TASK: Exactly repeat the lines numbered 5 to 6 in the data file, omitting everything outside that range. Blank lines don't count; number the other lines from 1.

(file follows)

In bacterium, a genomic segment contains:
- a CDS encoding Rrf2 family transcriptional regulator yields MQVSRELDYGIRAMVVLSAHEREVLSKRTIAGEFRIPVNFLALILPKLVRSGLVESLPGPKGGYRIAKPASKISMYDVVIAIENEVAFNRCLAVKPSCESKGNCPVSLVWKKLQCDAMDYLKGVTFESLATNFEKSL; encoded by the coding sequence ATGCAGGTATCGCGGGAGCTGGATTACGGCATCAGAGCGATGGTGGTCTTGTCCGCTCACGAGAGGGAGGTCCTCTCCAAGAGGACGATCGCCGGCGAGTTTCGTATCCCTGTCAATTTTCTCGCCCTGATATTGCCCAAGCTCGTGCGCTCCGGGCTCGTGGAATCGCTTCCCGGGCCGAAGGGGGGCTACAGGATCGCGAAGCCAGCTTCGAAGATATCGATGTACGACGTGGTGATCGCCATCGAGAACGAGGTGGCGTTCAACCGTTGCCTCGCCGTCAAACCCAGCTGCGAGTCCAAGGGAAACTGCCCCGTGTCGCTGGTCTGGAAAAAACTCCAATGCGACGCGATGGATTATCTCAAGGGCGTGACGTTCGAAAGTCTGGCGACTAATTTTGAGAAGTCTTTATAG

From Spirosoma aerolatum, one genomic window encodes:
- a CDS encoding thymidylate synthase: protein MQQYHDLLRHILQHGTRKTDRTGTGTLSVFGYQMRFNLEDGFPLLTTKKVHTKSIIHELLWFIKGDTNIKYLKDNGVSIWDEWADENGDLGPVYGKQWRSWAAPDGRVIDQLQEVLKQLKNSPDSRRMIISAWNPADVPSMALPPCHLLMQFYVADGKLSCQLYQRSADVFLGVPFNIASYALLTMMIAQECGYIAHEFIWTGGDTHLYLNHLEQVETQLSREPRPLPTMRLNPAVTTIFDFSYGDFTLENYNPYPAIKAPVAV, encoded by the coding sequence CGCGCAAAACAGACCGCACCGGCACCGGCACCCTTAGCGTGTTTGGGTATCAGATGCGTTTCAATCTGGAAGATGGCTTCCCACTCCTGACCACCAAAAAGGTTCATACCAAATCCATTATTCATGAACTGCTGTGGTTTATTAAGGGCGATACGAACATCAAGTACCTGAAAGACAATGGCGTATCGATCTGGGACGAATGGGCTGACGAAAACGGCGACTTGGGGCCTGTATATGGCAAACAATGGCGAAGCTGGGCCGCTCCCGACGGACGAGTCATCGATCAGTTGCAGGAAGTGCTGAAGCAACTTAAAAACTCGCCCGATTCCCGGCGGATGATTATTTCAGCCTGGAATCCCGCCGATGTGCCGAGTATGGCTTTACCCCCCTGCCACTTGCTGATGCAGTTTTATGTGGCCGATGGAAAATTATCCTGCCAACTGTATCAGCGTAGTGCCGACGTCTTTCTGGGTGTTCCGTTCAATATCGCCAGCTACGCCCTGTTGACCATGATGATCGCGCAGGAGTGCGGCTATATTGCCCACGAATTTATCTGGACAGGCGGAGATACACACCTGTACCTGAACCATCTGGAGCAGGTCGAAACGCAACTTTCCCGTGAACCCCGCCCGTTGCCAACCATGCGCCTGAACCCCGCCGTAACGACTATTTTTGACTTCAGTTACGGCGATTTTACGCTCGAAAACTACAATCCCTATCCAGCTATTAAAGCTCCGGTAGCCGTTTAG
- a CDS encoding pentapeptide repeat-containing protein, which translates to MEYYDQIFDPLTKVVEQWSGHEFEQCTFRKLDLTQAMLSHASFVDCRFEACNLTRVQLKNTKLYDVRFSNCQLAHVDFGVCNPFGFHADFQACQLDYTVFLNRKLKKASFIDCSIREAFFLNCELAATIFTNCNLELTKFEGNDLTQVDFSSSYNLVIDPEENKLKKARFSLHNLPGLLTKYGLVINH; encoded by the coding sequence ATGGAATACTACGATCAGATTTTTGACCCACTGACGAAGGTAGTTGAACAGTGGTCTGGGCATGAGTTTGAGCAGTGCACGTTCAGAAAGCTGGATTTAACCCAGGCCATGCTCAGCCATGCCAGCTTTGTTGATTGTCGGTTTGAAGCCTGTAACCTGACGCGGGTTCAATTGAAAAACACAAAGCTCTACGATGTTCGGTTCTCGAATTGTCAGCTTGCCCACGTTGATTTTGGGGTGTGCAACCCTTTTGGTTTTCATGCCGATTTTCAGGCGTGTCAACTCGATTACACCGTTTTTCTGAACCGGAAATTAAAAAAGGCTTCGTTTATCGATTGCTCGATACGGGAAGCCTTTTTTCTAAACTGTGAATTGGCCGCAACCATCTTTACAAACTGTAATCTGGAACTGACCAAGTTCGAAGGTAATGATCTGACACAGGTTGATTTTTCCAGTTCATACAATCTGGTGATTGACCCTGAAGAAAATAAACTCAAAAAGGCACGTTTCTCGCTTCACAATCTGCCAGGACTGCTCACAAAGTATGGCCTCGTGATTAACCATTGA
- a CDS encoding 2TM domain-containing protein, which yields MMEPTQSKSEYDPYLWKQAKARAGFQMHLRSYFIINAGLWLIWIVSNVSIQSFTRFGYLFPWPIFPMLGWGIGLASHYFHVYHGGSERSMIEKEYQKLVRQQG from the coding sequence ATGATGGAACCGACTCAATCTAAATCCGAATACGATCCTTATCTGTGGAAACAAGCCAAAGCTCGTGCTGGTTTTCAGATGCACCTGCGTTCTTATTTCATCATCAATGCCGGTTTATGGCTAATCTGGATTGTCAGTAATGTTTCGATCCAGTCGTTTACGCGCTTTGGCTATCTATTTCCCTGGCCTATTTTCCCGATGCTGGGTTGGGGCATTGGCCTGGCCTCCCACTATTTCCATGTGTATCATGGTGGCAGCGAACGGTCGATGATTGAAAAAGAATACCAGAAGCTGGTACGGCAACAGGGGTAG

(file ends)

- a CDS encoding pentapeptide repeat-containing protein, which translates to MEYYDQIFDPLTKVVEQWSGHEFEQCTFRKLDLTQAMLSHASFVDCRFEACNLTRVQLKNTKLYDVRFSNCQLAHVDFGVCNPFGFHADFQACQLDYTVFLNRKLKKASFIDCSIREAFFLNCELAATIFTNCNLELTKFEGNDLTQVDFSSSYNLVIDPEENKLKKARFSLHNLPGLLTKYGLVINH; encoded by the coding sequence ATGGAATACTACGATCAGATTTTTGACCCACTGACGAAGGTAGTTGAACAGTGGTCTGGGCATGAGTTTGAGCAGTGCACGTTCAGAAAGCTGGATTTAACCCAGGCCATGCTCAGCCATGCCAGCTTTGTTGATTGTCGGTTTGAAGCCTGTAACCTGACGCGGGTTCAATTGAAAAACACAAAGCTCTACGATGTTCGGTTCTCGAATTGTCAGCTTGCCCACGTTGATTTTGGGGTGTGCAACCCTTTTGGTTTTCATGCCGATTTTCAGGCGTGTCAACTCGATTACACCGTTTTTCTGAACCGGAAATTAAAAAAGGCTTCGTTTATCGATTGCTCGATACGGGAAGCCTTTTTTCTAAACTGTGAATTGGCCGCAACCATCTTTACAAACTGTAATCTGGAACTGACCAAGTTCGAAGGTAATGATCTGACACAGGTTGATTTTTCCAGTTCATACAATCTGGTGATTGACCCTGAAGAAAATAAACTCAAAAAGGCACGTTTCTCGCTTCACAATCTGCCAGGACTGCTCACAAAGTATGGCCTCGTGATTAACCATTGA
- a CDS encoding 2TM domain-containing protein, which yields MMEPTQSKSEYDPYLWKQAKARAGFQMHLRSYFIINAGLWLIWIVSNVSIQSFTRFGYLFPWPIFPMLGWGIGLASHYFHVYHGGSERSMIEKEYQKLVRQQG from the coding sequence ATGATGGAACCGACTCAATCTAAATCCGAATACGATCCTTATCTGTGGAAACAAGCCAAAGCTCGTGCTGGTTTTCAGATGCACCTGCGTTCTTATTTCATCATCAATGCCGGTTTATGGCTAATCTGGATTGTCAGTAATGTTTCGATCCAGTCGTTTACGCGCTTTGGCTATCTATTTCCCTGGCCTATTTTCCCGATGCTGGGTTGGGGCATTGGCCTGGCCTCCCACTATTTCCATGTGTATCATGGTGGCAGCGAACGGTCGATGATTGAAAAAGAATACCAGAAGCTGGTACGGCAACAGGGGTAG